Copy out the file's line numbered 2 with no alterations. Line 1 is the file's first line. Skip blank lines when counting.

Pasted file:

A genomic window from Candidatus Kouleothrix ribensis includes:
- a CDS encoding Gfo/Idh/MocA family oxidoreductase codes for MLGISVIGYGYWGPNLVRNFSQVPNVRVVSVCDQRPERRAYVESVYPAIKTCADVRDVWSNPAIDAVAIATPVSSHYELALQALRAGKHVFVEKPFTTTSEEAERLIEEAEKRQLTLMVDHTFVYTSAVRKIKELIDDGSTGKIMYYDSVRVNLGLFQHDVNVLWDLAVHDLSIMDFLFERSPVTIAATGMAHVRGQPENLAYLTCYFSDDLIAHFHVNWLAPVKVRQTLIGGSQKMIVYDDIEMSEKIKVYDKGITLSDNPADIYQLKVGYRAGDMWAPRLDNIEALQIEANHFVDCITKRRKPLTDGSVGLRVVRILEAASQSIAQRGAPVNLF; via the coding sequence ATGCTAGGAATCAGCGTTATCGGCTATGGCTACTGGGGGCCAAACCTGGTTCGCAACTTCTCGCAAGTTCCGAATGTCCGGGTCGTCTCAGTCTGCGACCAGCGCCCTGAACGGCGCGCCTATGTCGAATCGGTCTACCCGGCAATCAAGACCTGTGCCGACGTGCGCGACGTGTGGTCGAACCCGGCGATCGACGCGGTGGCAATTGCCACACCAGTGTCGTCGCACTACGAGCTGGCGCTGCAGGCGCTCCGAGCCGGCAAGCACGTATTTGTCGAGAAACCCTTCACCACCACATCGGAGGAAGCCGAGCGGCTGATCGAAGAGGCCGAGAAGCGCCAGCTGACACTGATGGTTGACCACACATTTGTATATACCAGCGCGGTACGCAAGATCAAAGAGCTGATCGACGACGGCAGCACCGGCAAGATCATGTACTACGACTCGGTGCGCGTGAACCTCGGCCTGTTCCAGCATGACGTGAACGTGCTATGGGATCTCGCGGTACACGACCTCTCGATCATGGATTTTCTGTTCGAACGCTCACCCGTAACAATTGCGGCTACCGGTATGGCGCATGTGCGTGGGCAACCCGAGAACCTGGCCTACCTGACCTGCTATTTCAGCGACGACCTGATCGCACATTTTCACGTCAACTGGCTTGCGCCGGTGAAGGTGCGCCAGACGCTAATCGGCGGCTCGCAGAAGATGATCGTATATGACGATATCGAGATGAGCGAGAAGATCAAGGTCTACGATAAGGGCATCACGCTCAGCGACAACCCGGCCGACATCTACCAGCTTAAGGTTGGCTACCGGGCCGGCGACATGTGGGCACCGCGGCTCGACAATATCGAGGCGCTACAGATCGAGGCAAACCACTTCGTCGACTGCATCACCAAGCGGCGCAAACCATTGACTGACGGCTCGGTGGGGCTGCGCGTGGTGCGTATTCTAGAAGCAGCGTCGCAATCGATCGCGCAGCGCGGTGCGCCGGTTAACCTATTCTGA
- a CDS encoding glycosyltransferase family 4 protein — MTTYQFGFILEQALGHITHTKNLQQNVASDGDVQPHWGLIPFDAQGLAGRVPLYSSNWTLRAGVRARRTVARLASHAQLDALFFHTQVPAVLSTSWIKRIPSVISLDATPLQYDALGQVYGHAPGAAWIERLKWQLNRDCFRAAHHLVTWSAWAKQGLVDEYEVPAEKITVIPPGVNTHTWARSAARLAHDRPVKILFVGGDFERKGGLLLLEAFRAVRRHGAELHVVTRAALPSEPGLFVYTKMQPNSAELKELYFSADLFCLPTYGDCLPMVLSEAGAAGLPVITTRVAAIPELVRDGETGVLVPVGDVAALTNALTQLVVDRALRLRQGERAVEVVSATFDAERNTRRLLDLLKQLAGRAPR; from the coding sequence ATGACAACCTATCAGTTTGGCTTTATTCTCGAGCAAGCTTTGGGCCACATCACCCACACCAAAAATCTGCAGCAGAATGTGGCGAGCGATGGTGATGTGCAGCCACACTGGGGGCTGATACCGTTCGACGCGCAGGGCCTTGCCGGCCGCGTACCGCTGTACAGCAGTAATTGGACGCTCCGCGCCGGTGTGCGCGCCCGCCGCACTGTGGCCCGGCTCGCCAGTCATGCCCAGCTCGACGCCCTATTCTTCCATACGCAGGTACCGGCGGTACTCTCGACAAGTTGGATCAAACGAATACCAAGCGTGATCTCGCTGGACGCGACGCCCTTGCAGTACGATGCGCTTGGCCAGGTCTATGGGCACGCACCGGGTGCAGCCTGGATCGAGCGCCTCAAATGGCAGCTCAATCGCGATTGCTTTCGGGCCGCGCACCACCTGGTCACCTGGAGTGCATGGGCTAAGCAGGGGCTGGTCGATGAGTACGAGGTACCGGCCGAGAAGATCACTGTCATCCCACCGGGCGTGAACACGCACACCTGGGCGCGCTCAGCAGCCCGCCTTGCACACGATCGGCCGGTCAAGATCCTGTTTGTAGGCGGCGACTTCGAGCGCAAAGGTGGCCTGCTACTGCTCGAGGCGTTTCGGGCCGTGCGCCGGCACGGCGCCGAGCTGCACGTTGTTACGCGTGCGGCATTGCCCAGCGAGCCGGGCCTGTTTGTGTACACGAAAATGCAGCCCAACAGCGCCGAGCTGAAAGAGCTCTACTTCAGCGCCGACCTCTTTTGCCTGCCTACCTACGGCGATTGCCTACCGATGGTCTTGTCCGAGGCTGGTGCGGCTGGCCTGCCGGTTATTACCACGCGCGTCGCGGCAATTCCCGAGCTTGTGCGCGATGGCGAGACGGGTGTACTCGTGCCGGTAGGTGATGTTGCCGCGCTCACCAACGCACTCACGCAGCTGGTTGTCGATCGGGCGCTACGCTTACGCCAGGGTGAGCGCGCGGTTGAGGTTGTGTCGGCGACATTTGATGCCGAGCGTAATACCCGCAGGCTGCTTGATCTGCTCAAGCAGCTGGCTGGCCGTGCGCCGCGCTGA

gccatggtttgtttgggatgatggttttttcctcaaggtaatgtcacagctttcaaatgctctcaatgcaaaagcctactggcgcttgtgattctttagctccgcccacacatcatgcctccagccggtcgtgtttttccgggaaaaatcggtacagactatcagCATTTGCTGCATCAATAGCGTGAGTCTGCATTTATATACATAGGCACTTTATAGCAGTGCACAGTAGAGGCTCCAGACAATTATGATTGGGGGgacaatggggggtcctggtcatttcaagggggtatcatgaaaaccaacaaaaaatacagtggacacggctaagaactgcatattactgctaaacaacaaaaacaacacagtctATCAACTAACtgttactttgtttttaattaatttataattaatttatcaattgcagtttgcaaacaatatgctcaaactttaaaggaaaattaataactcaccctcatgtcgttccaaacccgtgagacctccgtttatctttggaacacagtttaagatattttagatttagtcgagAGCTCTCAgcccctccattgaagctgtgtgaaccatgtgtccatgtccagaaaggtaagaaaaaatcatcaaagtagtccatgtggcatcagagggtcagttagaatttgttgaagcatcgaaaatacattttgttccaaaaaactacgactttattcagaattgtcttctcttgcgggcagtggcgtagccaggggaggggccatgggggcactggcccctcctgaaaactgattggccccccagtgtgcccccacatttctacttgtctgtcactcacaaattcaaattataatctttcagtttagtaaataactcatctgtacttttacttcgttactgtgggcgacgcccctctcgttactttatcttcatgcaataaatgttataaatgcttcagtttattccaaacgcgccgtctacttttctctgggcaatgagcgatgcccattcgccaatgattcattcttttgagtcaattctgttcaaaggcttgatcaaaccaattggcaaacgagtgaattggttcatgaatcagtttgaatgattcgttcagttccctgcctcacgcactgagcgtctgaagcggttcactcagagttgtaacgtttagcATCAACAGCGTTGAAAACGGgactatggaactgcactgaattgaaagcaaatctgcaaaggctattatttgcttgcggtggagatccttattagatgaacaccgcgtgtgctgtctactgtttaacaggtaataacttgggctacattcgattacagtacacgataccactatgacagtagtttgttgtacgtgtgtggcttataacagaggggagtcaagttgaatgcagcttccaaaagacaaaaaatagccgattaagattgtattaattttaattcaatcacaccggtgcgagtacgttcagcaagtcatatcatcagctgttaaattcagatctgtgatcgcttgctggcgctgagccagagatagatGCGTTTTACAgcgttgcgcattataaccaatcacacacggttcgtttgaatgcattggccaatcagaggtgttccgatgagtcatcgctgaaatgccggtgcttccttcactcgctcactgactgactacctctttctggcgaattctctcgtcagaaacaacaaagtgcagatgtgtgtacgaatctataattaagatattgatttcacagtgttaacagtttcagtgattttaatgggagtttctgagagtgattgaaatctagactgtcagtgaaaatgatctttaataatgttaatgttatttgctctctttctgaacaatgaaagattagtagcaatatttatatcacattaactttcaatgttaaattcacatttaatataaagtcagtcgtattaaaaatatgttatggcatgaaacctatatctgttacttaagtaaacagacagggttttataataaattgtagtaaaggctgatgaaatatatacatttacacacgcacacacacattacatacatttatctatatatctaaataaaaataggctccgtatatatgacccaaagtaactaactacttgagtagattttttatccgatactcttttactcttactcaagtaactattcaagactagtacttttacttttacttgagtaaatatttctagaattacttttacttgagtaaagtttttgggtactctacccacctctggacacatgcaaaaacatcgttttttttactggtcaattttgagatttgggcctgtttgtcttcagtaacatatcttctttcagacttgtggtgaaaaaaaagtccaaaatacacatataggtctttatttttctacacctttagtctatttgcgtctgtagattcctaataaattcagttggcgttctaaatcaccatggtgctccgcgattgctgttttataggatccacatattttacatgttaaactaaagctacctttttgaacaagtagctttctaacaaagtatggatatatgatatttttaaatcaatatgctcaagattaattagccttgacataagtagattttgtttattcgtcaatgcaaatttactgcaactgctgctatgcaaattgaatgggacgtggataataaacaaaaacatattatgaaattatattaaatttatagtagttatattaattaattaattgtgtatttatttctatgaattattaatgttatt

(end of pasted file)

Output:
- a CDS encoding Gfo/Idh/MocA family oxidoreductase codes for MLGISVIGYGYWGPNLVRNFSQVPNVRVVSVCDQRPERRAYVESVYPAIKTCADVRDVWSNPAIDAVAIATPVSSHYELALQALRAGKHVFVEKPFTTTSEEAERLIEEAEKRQLTLMVDHTFVYTSAVRKIKELIDDGSTGKIMYYDSVRVNLGLFQHDVNVLWDLAVHDLSIMDFLFERSPVTIAATGMAHVRGQPENLAYLTCYFSDDLIAHFHVNWLAPVKVRQTLIGGSQKMIVYDDIEMSEKIKVYDKGITLSDNPADIYQLKVGYRAGDMWAPRLDNIEALQIEANHFVDCITKRRKPLTDGSVGLRVVRILEAASQSIAQRGAPVNLF; via the coding sequence ATGCTAGGAATCAGCGTTATCGGCTATGGCTACTGGGGGCCAAACCTGGTTCGCAACTTCTCGCAAGTTCCGAATGTCCGGGTCGTCTCAGTCTGCGACCAGCGCCCTGAACGGCGCGCCTATGTCGAATCGGTCTACCCGGCAATCAAGACCTGTGCCGACGTGCGCGACGTGTGGTCGAACCCGGCGATCGACGCGGTGGCAATTGCCACACCAGTGTCGTCGCACTACGAGCTGGCGCTGCAGGCGCTCCGAGCCGGCAAGCACGTATTTGTCGAGAAACCCTTCACCACCACATCGGAGGAAGCCGAGCGGCTGATCGAAGAGGCCGAGAAGCGCCAGCTGACACTGATGGTTGACCACACATTTGTATATACCAGCGCGGTACGCAAGATCAAAGAGCTGATCGACGACGGCAGCACCGGCAAGATCATGTACTACGACTCGGTGCGCGTGAACCTCGGCCTGTTCCAGCATGACGTGAACGTGCTATGGGATCTCGCGGTACACGACCTCTCGATCATGGATTTTCTGTTCGAACGCTCACCCGTAACAATTGCGGCTACCGGTATGGCGCATGTGCGTGGGCAACCCGAGAACCTGGCCTACCTGACCTGCTATTTCAGCGACGACCTGATCGCACATTTTCACGTCAACTGGCTTGCGCCGGTGAAGGTGCGCCAGACGCTAATCGGCGGCTCGCAGAAGATGATCGTATATGACGATATCGAGATGAGCGAGAAGATCAAGGTCTACGATAAGGGCATCACGCTCAGCGACAACCCGGCCGACATCTACCAGCTTAAGGTTGGCTACCGGGCCGGCGACATGTGGGCACCGCGGCTCGACAATATCGAGGCGCTACAGATCGAGGCAAACCACTTCGTCGACTGCATCACCAAGCGGCGCAAACCATTGACTGACGGCTCGGTGGGGCTGCGCGTGGTGCGTATTCTAGAAGCAGCGTCGCAATCGATCGCGCAGCGCGGTGCGCCGGTTAACCTATTCTGA